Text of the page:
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Vantiq introduces the next-generation of retail platforms

Smart Retail Development Framework is a low-code solution designed to enable rapid deployment of AI-powered tools

There is a trend of low-code developers building software solutions for businesses that can be scaled without the need for expensive development. Vantiq is one of those providers, but the Walnut Creek, California-based company is now taking low code a step further for retailers.

The company’s Smart Retail Development Framework, introduced Thursday, will be on display at the IBM booth at the National Retail Federation’s Big Show on Jan. 18-20 in New York City. The framework takes many of Vantiq’s existing software modules and enables retailers to mix and match the blocks they need to meet their unique needs in a single, scalable solution.

“The concept is that we want to prepackage parts of applications and even fully developed parts of retail use cases [to create products and enable in-house digital transformation for brands],” David Spinzen, vice president of marketing for Vantiq, told Modern Shipper.

Spinzen said a brand has traditionally been forced to buy all of a solution and spend development time and money to implement it. In some cases, the technology is incapable of handling all the tasks the brand needs. The Smart Retail Development Framework is first a low-code solution, meaning expensive development time is not needed, and two, a building solution that allows brands to choose the modules that are most relevant to their operations and deploy them.

“You can’t predict what the digital customer landscape is going to look like in a couple of years, so you have to build in [flexibility],” Spinzen said, noting that the framework is built using “composable retail applications.”

Currently, these applications or building blocks are primarily Vantiq products, but the goal is to enable retailers utilizing the framework to choose from solutions for a wide variety of companies.

“Our ecosystem partners, the initial ones that have joined this initiative, they are really looking forward to this,” said Hardik Dave, head of strategic alliances and partner marketing for Vantiq, adding that IBM is on board with the program and others are expressing interest in working with Vantiq on building components that work on the framework. These include Infosys, Chooch AI and Store Intelligence.

The framework is designed to enable Vantiq partners to rapidly build and deploy next-generation, customizable applications at scale such as real-time customer loyalty programs, smart inventory management, dynamic pricing, connected digital and physical shopping carts, grab-and-go shopping, virtual queuing, and AI-enabled safety and security. It works with IBM’s Edge Application Manager.

“The Vantiq Smart Retail Framework provides a solid starting block of preexisting components that are flexible and customizable for different environments and can be tailored for each store, region or deployment,” said Rob High, CTO of IBM Edge Computing. “We’re excited to work with Vantiq in bringing to market these edge-ready smart retail applications that help enable technology and real-time intelligence to be deployed at edge computing centers in or near the stores, thus powering the next generation of in-store shopping experiences.”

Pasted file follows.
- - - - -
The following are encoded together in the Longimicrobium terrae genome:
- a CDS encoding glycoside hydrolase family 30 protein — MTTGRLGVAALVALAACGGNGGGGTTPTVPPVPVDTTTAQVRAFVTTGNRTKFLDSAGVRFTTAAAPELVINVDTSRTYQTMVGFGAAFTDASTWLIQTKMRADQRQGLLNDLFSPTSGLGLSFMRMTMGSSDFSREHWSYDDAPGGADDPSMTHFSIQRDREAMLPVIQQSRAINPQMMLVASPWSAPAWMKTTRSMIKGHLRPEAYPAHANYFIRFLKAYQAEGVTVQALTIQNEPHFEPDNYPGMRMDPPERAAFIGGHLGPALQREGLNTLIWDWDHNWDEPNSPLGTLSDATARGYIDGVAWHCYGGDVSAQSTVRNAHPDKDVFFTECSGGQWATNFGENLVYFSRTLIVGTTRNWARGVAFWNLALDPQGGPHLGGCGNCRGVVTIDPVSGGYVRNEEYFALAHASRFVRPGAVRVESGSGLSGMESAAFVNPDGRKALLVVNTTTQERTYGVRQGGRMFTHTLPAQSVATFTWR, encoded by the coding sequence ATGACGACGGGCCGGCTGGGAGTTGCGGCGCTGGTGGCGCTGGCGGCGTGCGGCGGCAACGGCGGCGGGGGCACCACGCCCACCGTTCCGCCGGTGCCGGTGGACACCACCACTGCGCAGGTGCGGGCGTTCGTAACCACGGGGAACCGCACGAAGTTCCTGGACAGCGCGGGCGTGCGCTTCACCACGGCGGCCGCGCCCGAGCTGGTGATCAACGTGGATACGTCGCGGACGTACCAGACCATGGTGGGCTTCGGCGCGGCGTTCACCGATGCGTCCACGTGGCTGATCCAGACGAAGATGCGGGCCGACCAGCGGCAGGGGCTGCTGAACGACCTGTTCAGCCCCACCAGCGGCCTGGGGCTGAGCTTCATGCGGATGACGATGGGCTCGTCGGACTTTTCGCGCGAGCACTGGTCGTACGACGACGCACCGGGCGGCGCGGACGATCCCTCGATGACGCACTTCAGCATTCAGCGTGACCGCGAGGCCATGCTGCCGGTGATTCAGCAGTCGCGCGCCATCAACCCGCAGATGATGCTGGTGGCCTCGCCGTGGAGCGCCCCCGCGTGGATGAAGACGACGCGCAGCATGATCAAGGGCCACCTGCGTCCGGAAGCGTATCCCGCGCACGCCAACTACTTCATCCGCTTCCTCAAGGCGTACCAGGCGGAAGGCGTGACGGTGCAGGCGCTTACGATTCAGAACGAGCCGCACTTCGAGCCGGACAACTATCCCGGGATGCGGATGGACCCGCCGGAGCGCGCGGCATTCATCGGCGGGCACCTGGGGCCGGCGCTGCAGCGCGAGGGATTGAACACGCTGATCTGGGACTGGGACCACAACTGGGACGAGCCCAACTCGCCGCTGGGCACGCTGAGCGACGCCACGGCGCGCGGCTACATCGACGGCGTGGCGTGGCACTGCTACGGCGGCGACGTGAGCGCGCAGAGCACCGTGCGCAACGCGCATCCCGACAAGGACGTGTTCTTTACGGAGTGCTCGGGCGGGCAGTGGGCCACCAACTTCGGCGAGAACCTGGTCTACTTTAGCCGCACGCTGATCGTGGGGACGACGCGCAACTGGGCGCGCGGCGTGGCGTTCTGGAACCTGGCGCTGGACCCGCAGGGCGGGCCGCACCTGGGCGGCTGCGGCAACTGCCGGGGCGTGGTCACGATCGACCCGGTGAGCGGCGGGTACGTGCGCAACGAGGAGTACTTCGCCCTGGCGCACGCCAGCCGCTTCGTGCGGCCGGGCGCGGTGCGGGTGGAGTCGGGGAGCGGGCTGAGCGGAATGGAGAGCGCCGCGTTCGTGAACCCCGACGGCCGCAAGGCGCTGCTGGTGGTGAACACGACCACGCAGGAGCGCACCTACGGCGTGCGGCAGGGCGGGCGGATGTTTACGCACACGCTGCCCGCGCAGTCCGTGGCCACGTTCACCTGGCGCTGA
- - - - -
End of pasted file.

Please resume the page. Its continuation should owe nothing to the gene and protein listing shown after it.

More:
Spinzen likened the framework to Lego blocks, in which each new block can change the overall look.

“Retail customers can pick and choose what they want,” he said, noting that the framework is able to take in streaming data from various sources, including IoT and mobile devices, to continually update the individual components so analytics can be processed to generate business responses in real time.

“It’s visualization but it’s also action,” Spinzen said.

Because the Smart Retail Development Framework is a decentralized system, it allows retailers to quickly update data without the need for data to flow into a central location. That can allow a lot of flexibility in usage, Spinzen said, pointing to an example of using gamification to engage customers as they walk around a store.

The big advantage to this approach is the ability to build new components over time without the need to start from scratch from a development and deployment standpoint.

The Smart Retail Development Framework will be available in late Q1 or early Q2, although early customers will be focused on specific use cases before widespread commercial availability later this year.

Click for more articles by Brian Straight.

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Brian Straight

Brian Straight leads FreightWaves' Modern Shipper brand as Managing Editor. A journalism graduate of the University of Rhode Island, he has covered everything from a presidential election, to professional sports and Little League baseball, and for more than 10 years has covered trucking and logistics. Before joining FreightWaves, he was previously responsible for the editorial quality and production of Fleet Owner magazine and Brian lives in Connecticut with his wife and two kids and spends his time coaching his son’s baseball team, golfing with his daughter, and pursuing his never-ending quest to become a professional bowler. You can reach him at